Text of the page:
I arrived in Nevers tired, hot and dusty after a discouraging day. My arrival there was a little miracle in itself, but once I got settled I came down to dinner, and in a moment a very nice lady came and sat next to me and said in the strongest Southern US accent, “Well, hah there! My name is Peggy Sue and the sisters said ah should sit here because ah speak English.”
It turned out that Peggy Sue was from Alabama and was a convert from the Baptist faith because she had experienced a vision of St Bernadette. Ever since she spent a month in the summer, “Spending tahm with Bernadette ‘n’ practisin’ mah Frayinch.” She had the keys to the whole place, took me on the grand tour and told me the whole story of Bernadette’s life, death, burial and exhumation. “Now ah know about these things because Daddy back in Alabama is a funeral director…” It turns out that Bernadette’s incorruptibility is just about the best attested miracle around.
The next morning after breakfast I got my backpack and was about to head down the road to my next stop…the ancient basilica of St Mary Magdalene at Vezelay. Before I left Peggy Sue hurried out and said, “Before you leave you must spend a few moments with Bernadette.” So I went into the chapel and knelt before the glass casket where her incorrupt body in on display.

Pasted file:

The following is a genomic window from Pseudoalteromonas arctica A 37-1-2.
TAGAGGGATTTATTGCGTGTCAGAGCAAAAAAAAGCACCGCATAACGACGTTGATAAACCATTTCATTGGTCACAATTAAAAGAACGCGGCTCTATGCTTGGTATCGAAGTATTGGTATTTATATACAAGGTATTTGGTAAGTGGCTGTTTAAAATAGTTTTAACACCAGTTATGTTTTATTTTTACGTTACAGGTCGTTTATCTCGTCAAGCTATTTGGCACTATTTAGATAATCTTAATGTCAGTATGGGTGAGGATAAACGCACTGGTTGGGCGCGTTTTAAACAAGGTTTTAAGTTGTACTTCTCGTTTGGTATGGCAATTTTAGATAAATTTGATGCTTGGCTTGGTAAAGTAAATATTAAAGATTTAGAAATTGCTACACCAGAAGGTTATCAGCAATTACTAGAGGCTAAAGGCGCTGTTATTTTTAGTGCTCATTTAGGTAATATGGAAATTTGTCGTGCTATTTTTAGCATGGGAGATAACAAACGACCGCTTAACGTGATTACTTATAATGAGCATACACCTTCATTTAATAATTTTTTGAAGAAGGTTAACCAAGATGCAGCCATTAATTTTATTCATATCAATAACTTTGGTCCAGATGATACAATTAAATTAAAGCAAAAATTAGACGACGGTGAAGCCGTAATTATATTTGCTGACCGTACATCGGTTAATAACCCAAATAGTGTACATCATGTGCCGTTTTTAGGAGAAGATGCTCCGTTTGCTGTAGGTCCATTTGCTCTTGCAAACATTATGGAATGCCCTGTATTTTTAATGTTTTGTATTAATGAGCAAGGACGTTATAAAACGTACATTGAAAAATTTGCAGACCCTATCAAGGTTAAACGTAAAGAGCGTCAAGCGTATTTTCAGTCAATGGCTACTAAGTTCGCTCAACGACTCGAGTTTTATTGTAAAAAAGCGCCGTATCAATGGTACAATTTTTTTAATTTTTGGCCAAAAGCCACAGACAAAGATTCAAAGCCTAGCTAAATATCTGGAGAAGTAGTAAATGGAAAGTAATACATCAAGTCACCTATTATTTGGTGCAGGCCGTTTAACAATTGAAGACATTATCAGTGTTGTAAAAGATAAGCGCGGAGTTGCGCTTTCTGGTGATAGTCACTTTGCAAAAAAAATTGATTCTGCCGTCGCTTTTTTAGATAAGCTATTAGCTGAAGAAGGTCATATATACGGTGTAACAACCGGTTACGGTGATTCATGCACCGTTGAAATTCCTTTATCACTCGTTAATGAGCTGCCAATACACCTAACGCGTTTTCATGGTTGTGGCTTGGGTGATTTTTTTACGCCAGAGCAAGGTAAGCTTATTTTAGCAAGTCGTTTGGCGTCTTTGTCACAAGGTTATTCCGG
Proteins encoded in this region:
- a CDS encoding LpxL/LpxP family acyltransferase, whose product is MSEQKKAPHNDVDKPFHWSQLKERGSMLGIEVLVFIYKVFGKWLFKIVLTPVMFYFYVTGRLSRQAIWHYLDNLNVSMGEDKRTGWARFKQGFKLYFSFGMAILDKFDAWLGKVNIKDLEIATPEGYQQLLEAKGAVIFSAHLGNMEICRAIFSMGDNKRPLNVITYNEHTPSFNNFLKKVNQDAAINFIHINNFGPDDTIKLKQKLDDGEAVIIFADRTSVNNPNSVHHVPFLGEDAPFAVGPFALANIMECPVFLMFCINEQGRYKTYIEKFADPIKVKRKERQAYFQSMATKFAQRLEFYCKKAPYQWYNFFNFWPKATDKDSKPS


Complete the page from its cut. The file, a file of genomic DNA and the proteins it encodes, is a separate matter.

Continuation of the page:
As an Anglican I wasn’t too sure about such weird Catholic piety, but not wanting to miss a blessing I knelt and said, “Lord, bless my journey today, and Bernadette, if you’re there, maybe you can say a prayer for me too.” As I knelt there in silence there was a wonderful light fragrance of flowers. The only thing was…there weren’t any flowers anywhere.
As I shrugged on my backpack Peggy Sue smiled and said, “Well, how was it?” I told here about the fragrance and she beamed that sort of Holy Ghost grin that holy people have, “You’ve experienced the odor of sanctity!” she said. “That’s a special blessing from Bernadette!”
Well, there it is. True story. Make of it what you will.